So overall:

  • Rating: 5/5 stars
  • Recommended to: People who love really good stories!
  • Lasting impression: The wheeling stars overhead, the smell of home, a warm bath and someone’s perfect arms for holding.

Behold The Bones

Some books you’re just so excited for, you can’t even say why.  You just need them right now and you don’t know why you’re excited for anything else at that point.

Natalie C. Parker’s BEHOLD THE BONES was that book for me.


Behold the Bones

  • Author: Natalie C. Parker
  • Publisher: Harper Teen
  • Genre Vibe: Southern Gothic + an Old Ghosts vibe
  • At a Glance: There’s a lot of things that Candace Pickens can’t do. But there’s a hell of a lot more that she can. (also: ghosts and swamp weirdness and crazy rich kids invading Sticks)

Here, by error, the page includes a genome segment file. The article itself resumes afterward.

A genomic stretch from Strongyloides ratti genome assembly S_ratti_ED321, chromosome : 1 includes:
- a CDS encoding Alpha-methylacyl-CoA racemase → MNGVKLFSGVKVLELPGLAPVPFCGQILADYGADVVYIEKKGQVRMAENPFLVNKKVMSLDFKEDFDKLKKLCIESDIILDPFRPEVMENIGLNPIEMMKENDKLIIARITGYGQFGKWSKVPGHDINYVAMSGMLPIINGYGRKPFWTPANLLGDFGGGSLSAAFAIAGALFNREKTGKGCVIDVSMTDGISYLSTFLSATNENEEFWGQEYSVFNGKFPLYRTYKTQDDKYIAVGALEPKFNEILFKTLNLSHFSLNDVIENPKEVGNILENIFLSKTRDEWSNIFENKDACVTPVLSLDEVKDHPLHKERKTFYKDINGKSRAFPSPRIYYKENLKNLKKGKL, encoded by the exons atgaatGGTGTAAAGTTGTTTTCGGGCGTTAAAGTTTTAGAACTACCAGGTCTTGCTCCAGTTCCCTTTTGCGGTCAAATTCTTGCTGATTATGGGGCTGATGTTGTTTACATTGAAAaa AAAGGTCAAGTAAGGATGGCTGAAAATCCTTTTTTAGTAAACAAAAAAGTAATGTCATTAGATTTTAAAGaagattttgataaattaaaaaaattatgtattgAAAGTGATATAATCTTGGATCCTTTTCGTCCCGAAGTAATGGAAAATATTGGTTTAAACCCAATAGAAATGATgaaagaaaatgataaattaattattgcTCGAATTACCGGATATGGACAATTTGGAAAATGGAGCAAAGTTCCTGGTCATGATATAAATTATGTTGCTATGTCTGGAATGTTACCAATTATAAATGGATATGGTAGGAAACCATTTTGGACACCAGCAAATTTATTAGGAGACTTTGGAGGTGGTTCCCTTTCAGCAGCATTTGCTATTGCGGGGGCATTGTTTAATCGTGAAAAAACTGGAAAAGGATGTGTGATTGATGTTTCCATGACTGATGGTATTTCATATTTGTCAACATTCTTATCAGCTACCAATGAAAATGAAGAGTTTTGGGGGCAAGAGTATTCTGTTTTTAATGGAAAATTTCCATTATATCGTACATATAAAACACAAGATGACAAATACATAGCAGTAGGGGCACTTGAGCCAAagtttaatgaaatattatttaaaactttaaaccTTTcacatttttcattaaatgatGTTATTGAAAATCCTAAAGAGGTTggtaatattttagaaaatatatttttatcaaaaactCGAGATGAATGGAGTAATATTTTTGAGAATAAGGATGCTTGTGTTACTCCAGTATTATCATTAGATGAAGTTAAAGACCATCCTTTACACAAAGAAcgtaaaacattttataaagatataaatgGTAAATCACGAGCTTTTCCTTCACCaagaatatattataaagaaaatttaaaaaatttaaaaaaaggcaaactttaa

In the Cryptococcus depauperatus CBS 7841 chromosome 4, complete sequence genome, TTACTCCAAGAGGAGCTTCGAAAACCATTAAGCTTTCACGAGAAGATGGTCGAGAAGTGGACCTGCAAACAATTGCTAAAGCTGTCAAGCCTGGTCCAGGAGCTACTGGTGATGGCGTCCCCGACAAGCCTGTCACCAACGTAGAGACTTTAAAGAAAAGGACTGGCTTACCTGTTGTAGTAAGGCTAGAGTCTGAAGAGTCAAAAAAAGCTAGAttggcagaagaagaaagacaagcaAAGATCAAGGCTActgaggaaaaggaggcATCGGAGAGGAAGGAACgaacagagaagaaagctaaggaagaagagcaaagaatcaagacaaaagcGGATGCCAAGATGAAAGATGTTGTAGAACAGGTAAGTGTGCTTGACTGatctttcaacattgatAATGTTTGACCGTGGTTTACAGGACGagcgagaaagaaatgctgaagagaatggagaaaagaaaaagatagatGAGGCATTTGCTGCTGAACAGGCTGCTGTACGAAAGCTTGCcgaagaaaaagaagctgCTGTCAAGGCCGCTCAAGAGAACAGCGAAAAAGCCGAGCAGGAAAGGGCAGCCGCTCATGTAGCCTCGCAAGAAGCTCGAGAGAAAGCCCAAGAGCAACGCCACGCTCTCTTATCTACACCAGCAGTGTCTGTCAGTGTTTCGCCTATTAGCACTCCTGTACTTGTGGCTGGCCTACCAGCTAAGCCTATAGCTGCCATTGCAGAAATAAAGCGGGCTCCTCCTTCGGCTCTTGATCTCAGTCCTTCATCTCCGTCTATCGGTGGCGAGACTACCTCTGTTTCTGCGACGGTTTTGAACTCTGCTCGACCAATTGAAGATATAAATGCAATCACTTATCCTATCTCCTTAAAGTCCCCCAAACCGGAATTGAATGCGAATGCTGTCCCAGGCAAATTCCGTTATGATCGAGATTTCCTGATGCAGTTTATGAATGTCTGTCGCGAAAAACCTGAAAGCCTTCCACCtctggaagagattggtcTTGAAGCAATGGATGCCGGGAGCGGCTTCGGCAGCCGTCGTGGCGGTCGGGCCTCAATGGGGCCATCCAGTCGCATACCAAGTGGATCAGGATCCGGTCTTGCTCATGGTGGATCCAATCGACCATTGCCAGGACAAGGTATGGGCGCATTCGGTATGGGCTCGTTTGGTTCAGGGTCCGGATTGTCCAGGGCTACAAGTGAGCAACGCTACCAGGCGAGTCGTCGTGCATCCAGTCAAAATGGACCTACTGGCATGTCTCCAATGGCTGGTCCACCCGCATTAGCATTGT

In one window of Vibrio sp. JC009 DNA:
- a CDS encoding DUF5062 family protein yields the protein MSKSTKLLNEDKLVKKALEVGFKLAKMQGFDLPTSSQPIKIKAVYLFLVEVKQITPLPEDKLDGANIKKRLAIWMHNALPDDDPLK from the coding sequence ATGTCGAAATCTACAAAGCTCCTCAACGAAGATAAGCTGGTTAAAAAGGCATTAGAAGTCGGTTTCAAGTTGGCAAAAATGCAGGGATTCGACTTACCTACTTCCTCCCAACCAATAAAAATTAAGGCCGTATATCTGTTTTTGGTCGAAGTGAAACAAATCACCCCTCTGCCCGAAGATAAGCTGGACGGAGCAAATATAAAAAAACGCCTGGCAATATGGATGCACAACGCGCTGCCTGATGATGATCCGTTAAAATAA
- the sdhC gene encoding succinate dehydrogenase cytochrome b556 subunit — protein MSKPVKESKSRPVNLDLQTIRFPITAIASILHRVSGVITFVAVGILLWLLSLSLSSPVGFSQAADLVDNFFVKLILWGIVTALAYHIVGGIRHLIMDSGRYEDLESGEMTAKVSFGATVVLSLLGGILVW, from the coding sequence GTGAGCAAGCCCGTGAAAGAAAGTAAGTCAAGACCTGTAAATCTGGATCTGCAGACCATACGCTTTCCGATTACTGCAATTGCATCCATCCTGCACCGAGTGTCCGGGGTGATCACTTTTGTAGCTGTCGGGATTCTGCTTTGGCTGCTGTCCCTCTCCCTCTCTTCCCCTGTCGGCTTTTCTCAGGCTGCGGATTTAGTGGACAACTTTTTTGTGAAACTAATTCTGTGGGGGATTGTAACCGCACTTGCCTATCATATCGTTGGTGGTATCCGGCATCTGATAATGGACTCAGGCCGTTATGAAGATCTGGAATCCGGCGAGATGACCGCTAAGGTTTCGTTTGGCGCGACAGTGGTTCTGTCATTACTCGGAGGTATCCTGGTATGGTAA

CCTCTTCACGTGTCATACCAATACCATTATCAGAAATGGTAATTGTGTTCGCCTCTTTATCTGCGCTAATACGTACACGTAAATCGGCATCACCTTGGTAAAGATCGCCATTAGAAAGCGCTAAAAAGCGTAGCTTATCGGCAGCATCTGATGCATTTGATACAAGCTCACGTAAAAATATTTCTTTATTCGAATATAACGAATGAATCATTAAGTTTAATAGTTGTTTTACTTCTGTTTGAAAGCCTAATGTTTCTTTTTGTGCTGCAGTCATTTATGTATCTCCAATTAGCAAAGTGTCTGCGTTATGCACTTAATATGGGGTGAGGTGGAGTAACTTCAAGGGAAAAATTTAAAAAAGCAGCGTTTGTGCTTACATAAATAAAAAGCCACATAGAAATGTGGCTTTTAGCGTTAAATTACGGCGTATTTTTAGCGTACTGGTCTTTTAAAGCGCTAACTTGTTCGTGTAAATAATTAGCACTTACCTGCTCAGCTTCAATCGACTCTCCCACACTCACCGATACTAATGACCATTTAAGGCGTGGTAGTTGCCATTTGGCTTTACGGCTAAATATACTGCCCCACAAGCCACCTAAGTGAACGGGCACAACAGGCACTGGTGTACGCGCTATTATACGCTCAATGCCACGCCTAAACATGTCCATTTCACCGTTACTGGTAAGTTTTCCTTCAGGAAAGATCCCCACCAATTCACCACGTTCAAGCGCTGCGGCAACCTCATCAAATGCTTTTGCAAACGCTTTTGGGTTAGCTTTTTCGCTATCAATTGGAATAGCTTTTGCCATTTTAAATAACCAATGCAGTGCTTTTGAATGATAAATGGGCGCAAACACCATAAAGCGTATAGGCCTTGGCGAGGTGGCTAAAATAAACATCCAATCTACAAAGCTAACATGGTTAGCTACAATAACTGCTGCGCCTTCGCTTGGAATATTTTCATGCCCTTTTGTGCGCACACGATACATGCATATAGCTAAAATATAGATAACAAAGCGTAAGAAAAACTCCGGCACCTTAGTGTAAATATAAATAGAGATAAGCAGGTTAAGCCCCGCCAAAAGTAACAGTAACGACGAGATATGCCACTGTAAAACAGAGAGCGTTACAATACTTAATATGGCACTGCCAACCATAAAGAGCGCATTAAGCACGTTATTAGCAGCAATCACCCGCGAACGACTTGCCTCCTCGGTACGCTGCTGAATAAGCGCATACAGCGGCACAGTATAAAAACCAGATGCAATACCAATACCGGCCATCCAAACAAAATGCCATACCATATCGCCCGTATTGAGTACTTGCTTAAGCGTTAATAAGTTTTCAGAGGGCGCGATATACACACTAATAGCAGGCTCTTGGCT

I received this book in an ARC prize pack that I got through a twitter giveaway Natalie ran for the release. It’s the first ARC I’ve ever gotten myself, and I pretty much just screamed for a minute and stared at it when it got here.

(thanks again to Natalie, because. it’s my favorite thing.)

I sat it on my desk and made it wait until I re-read BEWARE THE WILD in preparation. I had already started, and I am not a quitter. A day or two later, I snatched it up and began, using it as my first book for the #5books7days challenge that I may or may not be a book behind on by now.

It was a wild ride. That’s for sure.

I loved the setting and poetry of BEWARE when I first read it, and BEHOLD is no different. Parker is a goddess when it comes to lyrical wording and that indistinguishable “this-is-not-technically-a-scary-book-but-oh-my-god” feeling that creeps up your spine.